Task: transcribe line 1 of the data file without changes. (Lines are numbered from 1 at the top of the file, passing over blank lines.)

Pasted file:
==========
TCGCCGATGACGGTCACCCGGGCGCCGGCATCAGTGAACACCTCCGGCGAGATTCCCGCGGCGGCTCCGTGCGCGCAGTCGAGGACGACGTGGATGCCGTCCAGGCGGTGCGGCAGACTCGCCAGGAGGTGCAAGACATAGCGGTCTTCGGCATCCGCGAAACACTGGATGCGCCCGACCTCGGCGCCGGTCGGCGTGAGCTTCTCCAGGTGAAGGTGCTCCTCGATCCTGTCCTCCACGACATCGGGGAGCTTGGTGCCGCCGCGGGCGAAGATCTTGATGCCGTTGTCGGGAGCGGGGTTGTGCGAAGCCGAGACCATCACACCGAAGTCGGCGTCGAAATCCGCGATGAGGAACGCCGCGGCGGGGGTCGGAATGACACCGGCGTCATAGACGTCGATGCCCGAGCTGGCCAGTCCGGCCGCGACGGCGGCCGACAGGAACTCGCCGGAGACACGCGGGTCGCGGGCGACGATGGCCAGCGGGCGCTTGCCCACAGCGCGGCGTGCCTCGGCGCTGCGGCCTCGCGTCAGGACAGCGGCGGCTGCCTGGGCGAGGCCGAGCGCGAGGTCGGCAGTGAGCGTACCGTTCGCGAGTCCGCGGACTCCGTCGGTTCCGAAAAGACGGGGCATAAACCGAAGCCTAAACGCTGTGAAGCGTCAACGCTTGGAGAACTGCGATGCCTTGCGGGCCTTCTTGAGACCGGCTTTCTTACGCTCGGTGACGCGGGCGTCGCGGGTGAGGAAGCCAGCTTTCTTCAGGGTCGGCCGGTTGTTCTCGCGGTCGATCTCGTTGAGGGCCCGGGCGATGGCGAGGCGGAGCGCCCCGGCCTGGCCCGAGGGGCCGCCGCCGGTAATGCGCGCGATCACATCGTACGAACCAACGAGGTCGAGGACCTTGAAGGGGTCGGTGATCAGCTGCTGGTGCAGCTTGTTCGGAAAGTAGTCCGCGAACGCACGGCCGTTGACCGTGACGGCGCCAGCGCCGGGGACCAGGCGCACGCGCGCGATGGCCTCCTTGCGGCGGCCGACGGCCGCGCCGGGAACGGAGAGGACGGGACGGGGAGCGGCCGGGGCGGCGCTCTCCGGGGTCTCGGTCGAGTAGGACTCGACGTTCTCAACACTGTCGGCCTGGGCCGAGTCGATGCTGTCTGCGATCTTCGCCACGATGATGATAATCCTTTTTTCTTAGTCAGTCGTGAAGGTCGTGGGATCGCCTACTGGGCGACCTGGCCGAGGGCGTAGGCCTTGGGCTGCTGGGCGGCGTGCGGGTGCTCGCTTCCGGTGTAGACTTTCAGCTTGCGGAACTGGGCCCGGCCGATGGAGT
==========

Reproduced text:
TCGCCGATGACGGTCACCCGGGCGCCGGCATCAGTGAACACCTCCGGCGAGATTCCCGCGGCGGCTCCGTGCGCGCAGTCGAGGACGACGTGGATGCCGTCCAGGCGGTGCGGCAGACTCGCCAGGAGGTGCAAGACATAGCGGTCTTCGGCATCCGCGAAACACTGGATGCGCCCGACCTCGGCGCCGGTCGGCGTGAGCTTCTCCAGGTGAAGGTGCTCCTCGATCCTGTCCTCCACGACATCGGGGAGCTTGGTGCCGCCGCGGGCGAAGATCTTGATGCCGTTGTCGGGAGCGGGGTTGTGCGAAGCCGAGACCATCACACCGAAGTCGGCGTCGAAATCCGCGATGAGGAACGCCGCGGCGGGGGTCGGAATGACACCGGCGTCATAGACGTCGATGCCCGAGCTGGCCAGTCCGGCCGCGACGGCGGCCGACAGGAACTCGCCGGAGACACGCGGGTCGCGGGCGACGATGGCCAGCGGGCGCTTGCCCACAGCGCGGCGTGCCTCGGCGCTGCGGCCTCGCGTCAGGACAGCGGCGGCTGCCTGGGCGAGGCCGAGCGCGAGGTCGGCAGTGAGCGTACCGTTCGCGAGTCCGCGGACTCCGTCGGTTCCGAAAAGACGGGGCATAAACCGAAGCCTAAACGCTGTGAAGCGTCAACGCTTGGAGAACTGCGATGCCTTGCGGGCCTTCTTGAGACCGGCTTTCTTACGCTCGGTGACGCGGGCGTCGCGGGTGAGGAAGCCAGCTTTCTTCAGGGTCGGCCGGTTGTTCTCGCGGTCGATCTCGTTGAGGGCCCGGGCGATGGCGAGGCGGAGCGCCCCGGCCTGGCCCGAGGGGCCGCCGCCGGTAATGCGCGCGATCACATCGTACGAACCAACGAGGTCGAGGACCTTGAAGGGGTCGGTGATCAGCTGCTGGTGCAGCTTGTTCGGAAAGTAGTCCGCGAACGCACGGCCGTTGACCGTGACGGCGCCAGCGCCGGGGACCAGGCGCACGCGCGCGATGGCCTCCTTGCGGCGGCCGACGGCCGCGCCGGGAACGGAGAGGACGGGACGGGGAGCGGCCGGGGCGGCGCTCTCCGGGGTCTCGGTCGAGTAGGACTCGACGTTCTCAACACTGTCGGCCTGGGCCGAGTCGATGCTGTCTGCGATCTTCGCCACGATGATGATAATCCTTTTTTCTTAGTCAGTCGTGAAGGTCGTGGGATCGCCTACTGGGCGACCTGGCCGAGGGCGTAGGCCTTGGGCTGCTGGGCGGCGTGCGGGTGCTCGCTTCCGGTGTAGACTTTCAGCTTGCGGAACTGGGCCCGGCCGATGGAGT